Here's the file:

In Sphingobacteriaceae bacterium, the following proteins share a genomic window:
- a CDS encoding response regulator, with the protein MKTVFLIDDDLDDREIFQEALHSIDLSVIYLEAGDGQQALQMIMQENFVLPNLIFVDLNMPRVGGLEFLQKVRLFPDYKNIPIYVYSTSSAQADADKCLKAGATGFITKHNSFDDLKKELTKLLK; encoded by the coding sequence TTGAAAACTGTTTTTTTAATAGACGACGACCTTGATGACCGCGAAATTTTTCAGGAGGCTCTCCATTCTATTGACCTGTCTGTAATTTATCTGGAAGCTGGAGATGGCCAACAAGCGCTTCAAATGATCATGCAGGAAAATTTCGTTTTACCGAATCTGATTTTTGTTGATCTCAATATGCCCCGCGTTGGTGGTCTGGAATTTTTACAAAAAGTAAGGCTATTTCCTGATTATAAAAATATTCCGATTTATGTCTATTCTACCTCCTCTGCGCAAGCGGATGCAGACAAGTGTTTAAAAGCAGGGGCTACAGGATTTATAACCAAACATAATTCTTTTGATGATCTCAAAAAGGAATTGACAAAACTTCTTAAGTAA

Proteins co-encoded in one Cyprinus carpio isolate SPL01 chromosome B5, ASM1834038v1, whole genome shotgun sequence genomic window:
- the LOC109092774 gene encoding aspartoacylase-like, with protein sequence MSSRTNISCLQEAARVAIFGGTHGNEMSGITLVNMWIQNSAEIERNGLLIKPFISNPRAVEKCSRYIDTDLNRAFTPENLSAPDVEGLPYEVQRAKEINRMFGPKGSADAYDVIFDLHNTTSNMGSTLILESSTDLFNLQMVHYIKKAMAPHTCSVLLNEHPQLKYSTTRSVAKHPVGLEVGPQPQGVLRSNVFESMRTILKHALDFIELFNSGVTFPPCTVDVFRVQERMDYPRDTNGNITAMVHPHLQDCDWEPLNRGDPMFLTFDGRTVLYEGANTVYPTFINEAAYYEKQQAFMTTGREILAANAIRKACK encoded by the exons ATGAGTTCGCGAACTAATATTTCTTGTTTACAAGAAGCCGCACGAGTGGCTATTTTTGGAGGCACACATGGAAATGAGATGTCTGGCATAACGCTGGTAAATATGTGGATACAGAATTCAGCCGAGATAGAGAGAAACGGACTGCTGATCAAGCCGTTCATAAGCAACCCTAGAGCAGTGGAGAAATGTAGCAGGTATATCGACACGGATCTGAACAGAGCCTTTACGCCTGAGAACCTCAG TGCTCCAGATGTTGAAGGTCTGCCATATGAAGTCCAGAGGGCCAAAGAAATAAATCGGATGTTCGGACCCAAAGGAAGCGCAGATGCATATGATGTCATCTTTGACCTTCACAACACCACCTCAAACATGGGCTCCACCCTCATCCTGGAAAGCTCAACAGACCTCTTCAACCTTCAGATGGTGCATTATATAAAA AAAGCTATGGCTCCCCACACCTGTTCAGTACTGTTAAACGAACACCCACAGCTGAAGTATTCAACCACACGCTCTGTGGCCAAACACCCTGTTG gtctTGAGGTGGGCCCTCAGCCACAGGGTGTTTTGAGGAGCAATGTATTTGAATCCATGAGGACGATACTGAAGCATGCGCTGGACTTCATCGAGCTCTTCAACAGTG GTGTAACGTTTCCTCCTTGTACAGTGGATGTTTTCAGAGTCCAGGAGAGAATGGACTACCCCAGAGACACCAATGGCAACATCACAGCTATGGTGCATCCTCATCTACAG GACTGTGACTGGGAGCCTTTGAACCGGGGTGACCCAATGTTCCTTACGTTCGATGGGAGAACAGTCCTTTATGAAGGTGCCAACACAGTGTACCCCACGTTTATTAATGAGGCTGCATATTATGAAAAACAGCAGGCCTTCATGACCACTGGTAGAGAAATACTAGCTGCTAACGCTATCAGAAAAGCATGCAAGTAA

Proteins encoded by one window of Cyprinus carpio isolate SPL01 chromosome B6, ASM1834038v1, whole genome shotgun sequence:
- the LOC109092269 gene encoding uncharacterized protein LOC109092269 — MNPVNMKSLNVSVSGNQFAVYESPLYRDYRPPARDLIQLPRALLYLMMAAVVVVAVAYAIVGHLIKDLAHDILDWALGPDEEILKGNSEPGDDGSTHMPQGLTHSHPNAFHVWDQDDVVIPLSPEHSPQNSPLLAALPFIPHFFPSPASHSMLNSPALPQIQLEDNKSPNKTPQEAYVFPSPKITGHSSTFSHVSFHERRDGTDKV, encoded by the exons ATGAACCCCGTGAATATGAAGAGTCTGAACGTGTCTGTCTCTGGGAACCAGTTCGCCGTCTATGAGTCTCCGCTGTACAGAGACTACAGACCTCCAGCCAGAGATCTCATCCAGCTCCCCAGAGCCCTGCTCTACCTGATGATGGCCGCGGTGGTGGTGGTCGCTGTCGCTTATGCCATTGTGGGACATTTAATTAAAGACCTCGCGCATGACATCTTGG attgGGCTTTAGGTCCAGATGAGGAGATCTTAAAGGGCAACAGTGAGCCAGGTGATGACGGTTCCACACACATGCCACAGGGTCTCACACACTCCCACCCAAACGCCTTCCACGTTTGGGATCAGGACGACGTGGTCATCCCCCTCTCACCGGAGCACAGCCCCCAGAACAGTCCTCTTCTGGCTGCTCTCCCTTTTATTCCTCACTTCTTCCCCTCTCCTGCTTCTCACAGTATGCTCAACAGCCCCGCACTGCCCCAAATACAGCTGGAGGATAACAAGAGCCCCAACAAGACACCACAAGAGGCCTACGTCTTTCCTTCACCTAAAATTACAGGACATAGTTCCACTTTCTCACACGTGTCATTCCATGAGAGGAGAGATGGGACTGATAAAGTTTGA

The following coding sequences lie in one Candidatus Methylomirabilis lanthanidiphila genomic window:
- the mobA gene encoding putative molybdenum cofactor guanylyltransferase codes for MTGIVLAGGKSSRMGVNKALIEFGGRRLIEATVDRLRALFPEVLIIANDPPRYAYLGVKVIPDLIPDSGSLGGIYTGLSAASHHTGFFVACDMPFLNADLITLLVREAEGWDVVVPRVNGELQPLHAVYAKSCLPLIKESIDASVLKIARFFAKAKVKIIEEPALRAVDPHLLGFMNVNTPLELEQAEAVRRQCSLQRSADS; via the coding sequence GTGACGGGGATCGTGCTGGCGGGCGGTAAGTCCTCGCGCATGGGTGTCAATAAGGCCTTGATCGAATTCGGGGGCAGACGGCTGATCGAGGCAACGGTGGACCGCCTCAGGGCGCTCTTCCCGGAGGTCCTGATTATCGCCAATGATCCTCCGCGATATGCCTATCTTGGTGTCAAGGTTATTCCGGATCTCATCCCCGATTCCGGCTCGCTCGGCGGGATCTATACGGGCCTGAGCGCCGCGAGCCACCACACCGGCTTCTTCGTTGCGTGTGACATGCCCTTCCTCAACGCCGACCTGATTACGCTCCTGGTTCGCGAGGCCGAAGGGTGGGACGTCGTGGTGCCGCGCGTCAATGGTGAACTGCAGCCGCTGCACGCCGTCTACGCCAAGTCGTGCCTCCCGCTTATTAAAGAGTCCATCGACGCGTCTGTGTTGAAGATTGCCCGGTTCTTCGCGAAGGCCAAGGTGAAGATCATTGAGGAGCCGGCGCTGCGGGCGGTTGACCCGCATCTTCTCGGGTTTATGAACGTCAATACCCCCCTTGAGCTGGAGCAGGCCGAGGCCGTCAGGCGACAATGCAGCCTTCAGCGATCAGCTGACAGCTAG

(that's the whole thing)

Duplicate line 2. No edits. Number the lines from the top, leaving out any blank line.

- a CDS encoding response regulator, with the protein MKTVFLIDDDLDDREIFQEALHSIDLSVIYLEAGDGQQALQMIMQENFVLPNLIFVDLNMPRVGGLEFLQKVRLFPDYKNIPIYVYSTSSAQADADKCLKAGATGFITKHNSFDDLKKELTKLLK; encoded by the coding sequence TTGAAAACTGTTTTTTTAATAGACGACGACCTTGATGACCGCGAAATTTTTCAGGAGGCTCTCCATTCTATTGACCTGTCTGTAATTTATCTGGAAGCTGGAGATGGCCAACAAGCGCTTCAAATGATCATGCAGGAAAATTTCGTTTTACCGAATCTGATTTTTGTTGATCTCAATATGCCCCGCGTTGGTGGTCTGGAATTTTTACAAAAAGTAAGGCTATTTCCTGATTATAAAAATATTCCGATTTATGTCTATTCTACCTCCTCTGCGCAAGCGGATGCAGACAAGTGTTTAAAAGCAGGGGCTACAGGATTTATAACCAAACATAATTCTTTTGATGATCTCAAAAAGGAATTGACAAAACTTCTTAAGTAA